Valuation Comments 1-6-14
Among the major developed equity markets, US equities are the most overvalued while most European and Asian markets remain undervalued.
It is important to remember, however, that equities are financial assets, claims on future earnings potential. In addition to the outlook for their future cash flows, their value at any given time should reflect the cost of capital. A low cost of capital, whether held down artificially by central bank action or made available by exuberant bond investors, should be expected to pressure equity values higher. Today we have an unprecedented level of monetary accommodation, more expansionary than in 1999, and equity valuations are nowhere near where they were in 1999. It seems to us that there is a lot of room for significantly higher equity valuations, as investor confidence returns, before the major central banks take away their punch bowls.
A simple indicator, made popular in recent years by Alan Greenspan, is a comparison of earnings yield with long bond yields. Using 2014 estimated operating earnings for the S&P 500 gives an earnings yield of 6.6% vs 4% for 30-year Treasury bond yields (and 3% for the 10-year note). Note that earnings yields and bond yields should both average about 6% over time. This indicator gives the same result today for all the major world markets.
The recent bursting of the housing bubble and subsequent credit crisis was largely a developed market phenomenon, leaving emerging market (EM) economies relatively unscathed. Much has been written about their rapid growth rates and economic progress. Significant capital flows have come into emerging market equity and bond markets as a result since 2009. Risks were likely under-appreciated and “bubbles” may have formed. Mid-2013 was a reminder of why they remain classified as “emerging”. We may get more reminders in 2014.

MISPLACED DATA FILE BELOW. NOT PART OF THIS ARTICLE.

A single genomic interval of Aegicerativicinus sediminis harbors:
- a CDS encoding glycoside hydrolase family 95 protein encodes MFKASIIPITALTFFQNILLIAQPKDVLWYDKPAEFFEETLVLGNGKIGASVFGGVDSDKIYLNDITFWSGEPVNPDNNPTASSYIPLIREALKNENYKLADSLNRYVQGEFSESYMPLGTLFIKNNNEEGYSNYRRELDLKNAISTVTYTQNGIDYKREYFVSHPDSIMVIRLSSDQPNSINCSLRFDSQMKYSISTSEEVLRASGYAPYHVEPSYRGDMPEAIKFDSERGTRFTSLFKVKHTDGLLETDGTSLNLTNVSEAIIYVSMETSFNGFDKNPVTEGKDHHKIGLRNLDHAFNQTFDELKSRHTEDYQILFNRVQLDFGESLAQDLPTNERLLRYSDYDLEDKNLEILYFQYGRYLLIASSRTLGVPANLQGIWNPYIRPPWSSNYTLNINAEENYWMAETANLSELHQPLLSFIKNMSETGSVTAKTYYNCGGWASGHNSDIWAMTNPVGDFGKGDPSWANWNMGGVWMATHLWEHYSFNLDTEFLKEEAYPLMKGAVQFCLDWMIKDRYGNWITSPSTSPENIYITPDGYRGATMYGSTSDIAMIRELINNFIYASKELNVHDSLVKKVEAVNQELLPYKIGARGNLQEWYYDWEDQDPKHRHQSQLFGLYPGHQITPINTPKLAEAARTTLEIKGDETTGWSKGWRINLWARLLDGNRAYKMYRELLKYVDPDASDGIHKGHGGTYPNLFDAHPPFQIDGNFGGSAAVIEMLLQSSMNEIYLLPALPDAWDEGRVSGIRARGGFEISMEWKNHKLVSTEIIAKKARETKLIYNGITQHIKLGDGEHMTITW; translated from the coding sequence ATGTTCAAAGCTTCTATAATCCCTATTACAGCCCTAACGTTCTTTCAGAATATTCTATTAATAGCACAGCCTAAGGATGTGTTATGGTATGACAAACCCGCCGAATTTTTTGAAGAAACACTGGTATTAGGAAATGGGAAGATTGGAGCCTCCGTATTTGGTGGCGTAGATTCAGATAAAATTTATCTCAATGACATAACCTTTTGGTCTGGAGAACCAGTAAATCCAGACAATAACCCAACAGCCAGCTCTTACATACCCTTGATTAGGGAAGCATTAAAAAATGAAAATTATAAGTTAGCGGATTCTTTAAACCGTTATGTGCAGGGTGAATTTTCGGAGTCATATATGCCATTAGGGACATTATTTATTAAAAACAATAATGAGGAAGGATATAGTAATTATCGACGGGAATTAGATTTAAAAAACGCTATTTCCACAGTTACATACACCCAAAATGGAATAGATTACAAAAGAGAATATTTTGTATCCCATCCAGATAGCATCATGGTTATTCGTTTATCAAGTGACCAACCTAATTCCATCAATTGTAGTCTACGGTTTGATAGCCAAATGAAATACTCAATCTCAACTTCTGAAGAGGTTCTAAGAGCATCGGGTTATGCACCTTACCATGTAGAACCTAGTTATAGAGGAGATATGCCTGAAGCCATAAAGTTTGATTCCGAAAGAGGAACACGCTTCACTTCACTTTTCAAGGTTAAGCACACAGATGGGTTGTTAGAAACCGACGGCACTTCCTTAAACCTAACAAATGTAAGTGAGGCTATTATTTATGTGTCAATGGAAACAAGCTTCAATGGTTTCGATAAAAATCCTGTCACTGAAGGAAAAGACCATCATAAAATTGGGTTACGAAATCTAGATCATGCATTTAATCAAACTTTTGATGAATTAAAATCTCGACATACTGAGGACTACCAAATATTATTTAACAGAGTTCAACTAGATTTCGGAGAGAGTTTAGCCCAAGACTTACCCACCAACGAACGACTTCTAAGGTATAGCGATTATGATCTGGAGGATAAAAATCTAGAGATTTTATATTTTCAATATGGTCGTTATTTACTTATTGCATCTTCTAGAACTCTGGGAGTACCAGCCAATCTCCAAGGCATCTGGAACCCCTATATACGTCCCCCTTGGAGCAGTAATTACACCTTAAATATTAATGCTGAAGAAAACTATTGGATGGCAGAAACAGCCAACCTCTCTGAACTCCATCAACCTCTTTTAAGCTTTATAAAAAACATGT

We continue to hold above-normal equity positions in Europe and Japan and below normal ones in the US and Pacific (ex-Japan). Emerging market equities continue to make up a small and well-diversified portion of our equity portfolios.
Major world central bank actions continue to artificially keep government bond yields below levels consistent with inflation and growth expectations. This means all bond investors remain undercompensated and at risk of capital loss from government yield curves. Credit spreads continue to be pressured lower by gradually improving world economies and investor risk appetites. This means growing risk and falling compensation for credit investors.
Fed tapering fears last year gave a wake-up call to those invested in EM bonds, particularly the more recently popular local currency and corporate credit versions. Add up your credit risks: 1) sovereign risk, 2) currency risk, and 3) corporate credit risk. Dollar-denominated EM bonds have 1). Local currency EM bonds have 1) and 2). Corporate EM bonds have 1), 2) and 3). Those who have all three better really pay attention. Note that we have always only been comfortable with dollar-denominated EM bonds and moved to an underweight position as those spreads dropped considerably over the past few years.
Our bond portfolios are overweight US investment grade and high yield credit and underweight US Treasuries, through short and intermediate term bonds. Positions are above normal in developed market non-US bonds and below normal in EM bonds.